Category Archives: Business

Who Started This?

I didn’t start Tinderbox Consulting.

I believe in God. I am a Christ Follower. Three years ago, when I found myself unemployed (again), I was determined to get another “real job.” God had different plans.

Because I listened and obeyed God, because I had faith in his plan for me, Tinderbox began. And because God is so good – despite my faults – Tinderbox remains, three years later.

We didn't start the fire.

It’s also how I can be at peace, even when the business waters are rough. And why I can’t rest when a client isn’t satisfied. I feel compelled by a greater mission: to serve God by serving others. Being mission driven means I can be confident God will bring in more clients, and that I’ll find new opportunities to serve existing clients. It also means I’m responsible to apologize when I mess up with a client.

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Tough Love

-You just aren't any good at this, Bob.- (3)

As a biz owner, you have to (or should) make tough choices. Like not assigning work to team members who have no business doing that work. Which doesn’t mean they aren’t a good fit for your team, or that they should be fired. It means you recognize the strengths and weaknesses of each team member and you work accordingly. That conversation may require tough love. “I’m sorry, Bob, but this just isn’t your strength.”

The easy choice is to just keep assigning work to team members that shouldn’t be doing that work and then beating your head against the wall when that work stinks.

An ineffective team member may be more of an indication of ineffective team leadership.

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Why Does Tinderbox Exist?

Companies, heck even people, need a mission. Most companies and organizations operate from a mission statement, vision statement, or beliefs statement.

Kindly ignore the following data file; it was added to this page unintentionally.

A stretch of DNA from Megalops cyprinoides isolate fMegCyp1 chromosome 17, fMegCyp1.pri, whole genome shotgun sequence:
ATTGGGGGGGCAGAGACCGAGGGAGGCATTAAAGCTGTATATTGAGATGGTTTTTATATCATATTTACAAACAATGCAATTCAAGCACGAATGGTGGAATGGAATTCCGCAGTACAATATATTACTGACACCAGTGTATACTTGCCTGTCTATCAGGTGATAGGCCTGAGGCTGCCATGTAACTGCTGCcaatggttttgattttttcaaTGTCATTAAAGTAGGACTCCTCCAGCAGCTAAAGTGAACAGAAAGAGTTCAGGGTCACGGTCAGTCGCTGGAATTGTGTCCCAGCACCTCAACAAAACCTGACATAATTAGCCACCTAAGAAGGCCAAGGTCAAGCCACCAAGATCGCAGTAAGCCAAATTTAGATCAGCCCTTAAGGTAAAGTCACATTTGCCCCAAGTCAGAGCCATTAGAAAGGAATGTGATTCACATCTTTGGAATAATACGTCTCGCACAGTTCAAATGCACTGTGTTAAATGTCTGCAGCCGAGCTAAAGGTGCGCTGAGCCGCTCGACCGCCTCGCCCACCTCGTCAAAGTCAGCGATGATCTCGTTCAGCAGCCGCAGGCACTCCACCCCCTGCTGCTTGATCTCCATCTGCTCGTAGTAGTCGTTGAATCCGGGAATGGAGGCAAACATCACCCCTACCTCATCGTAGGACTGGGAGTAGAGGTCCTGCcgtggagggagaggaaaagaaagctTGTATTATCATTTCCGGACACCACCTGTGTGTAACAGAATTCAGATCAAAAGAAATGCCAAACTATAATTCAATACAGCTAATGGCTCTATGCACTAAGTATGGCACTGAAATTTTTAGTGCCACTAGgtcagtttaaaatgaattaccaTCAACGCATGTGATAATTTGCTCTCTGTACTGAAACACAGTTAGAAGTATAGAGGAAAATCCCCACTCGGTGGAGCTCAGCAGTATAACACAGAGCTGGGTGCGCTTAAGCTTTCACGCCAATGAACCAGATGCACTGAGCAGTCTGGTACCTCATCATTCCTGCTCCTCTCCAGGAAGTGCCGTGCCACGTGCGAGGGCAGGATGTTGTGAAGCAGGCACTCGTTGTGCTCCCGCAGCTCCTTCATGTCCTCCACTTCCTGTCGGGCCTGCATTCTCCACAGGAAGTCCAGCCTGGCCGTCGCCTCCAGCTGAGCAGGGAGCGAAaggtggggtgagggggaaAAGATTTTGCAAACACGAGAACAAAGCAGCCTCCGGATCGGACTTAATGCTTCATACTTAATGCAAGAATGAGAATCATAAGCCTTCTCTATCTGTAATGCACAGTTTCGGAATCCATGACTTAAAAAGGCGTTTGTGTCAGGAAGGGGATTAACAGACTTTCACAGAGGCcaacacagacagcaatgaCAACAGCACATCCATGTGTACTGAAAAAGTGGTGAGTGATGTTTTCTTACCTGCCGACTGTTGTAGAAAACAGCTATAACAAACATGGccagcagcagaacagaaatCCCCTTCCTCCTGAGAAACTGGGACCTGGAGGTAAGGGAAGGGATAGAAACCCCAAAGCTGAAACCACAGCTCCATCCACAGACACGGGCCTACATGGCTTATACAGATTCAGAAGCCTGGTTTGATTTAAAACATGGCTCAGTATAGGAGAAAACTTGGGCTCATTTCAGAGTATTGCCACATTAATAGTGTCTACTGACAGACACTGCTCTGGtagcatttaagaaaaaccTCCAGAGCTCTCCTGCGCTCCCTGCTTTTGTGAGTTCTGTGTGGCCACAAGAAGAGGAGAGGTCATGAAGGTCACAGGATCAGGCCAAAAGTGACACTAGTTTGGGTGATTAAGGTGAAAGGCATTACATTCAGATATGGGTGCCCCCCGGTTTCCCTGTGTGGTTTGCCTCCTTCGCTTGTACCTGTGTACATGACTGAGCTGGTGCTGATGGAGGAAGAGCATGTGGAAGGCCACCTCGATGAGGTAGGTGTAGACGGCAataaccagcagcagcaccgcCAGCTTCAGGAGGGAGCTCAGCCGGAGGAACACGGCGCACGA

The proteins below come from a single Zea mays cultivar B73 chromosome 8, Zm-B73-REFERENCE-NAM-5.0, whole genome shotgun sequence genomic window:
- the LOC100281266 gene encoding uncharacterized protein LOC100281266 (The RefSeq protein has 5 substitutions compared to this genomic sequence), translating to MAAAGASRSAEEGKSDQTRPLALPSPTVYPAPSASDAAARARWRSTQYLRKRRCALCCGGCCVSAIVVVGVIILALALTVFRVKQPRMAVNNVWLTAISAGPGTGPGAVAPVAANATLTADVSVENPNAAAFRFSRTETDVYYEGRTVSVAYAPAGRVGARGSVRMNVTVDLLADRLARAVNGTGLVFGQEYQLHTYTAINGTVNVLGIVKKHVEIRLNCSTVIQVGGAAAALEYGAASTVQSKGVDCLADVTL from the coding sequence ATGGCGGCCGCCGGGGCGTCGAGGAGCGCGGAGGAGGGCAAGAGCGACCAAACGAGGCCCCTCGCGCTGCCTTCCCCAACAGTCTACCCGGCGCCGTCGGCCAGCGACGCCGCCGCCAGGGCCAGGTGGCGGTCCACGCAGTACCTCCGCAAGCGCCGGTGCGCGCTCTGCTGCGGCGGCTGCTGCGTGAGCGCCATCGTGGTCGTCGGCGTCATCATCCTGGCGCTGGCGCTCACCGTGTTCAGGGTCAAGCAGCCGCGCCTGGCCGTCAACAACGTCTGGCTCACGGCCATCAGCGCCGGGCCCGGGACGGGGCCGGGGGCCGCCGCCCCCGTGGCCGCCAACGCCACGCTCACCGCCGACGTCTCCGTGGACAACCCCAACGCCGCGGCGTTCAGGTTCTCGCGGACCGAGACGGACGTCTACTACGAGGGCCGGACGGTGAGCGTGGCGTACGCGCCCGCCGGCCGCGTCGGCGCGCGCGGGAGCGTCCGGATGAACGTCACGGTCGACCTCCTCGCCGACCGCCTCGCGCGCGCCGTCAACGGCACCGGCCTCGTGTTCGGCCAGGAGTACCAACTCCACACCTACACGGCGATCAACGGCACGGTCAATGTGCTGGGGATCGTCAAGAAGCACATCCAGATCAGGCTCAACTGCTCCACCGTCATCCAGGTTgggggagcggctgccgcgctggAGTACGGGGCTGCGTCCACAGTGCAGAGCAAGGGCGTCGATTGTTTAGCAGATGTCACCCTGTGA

According to Wikipedia, a mission statement “is a statement of the purpose of a company, organization or person; its reason for existing; a written declaration of an organization’s core purpose and focus that normally remains unchanged over time.”Our mission statement follows a formula borrowed from Simon Sinek, often referred to as a WHY Statement. To create the WHY Statement, a paragraph is constructed using three elements: why an organization exists, how the organization does what it does, and what the organization does.

At Tinderbox Consulting, we believe we can serve God by serving others. We use a philosophy called the campsite rule, leave everyone in better shape than we found them. Much like you would a campsite after a weekend of camping. This is done by working diligently to serve our clients and put them in a better marketing position than when we found them. Creating a marketing plan is one thing. Executing said plan is quite another thing. This is how we operate. Create and execute marketing plans, and leave our clients in better shape than we found them.

Tinderbox WHY

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The One Thing Starbucks Never Does

The one things Starbucks never does is ask me to leave if I am there just to enjoy the free wifi. I can set up shop for twenty minutes or three hours and never order a coffee, Frappucino or Chicken Artichoke Panini on Ancient Grain Flatbread.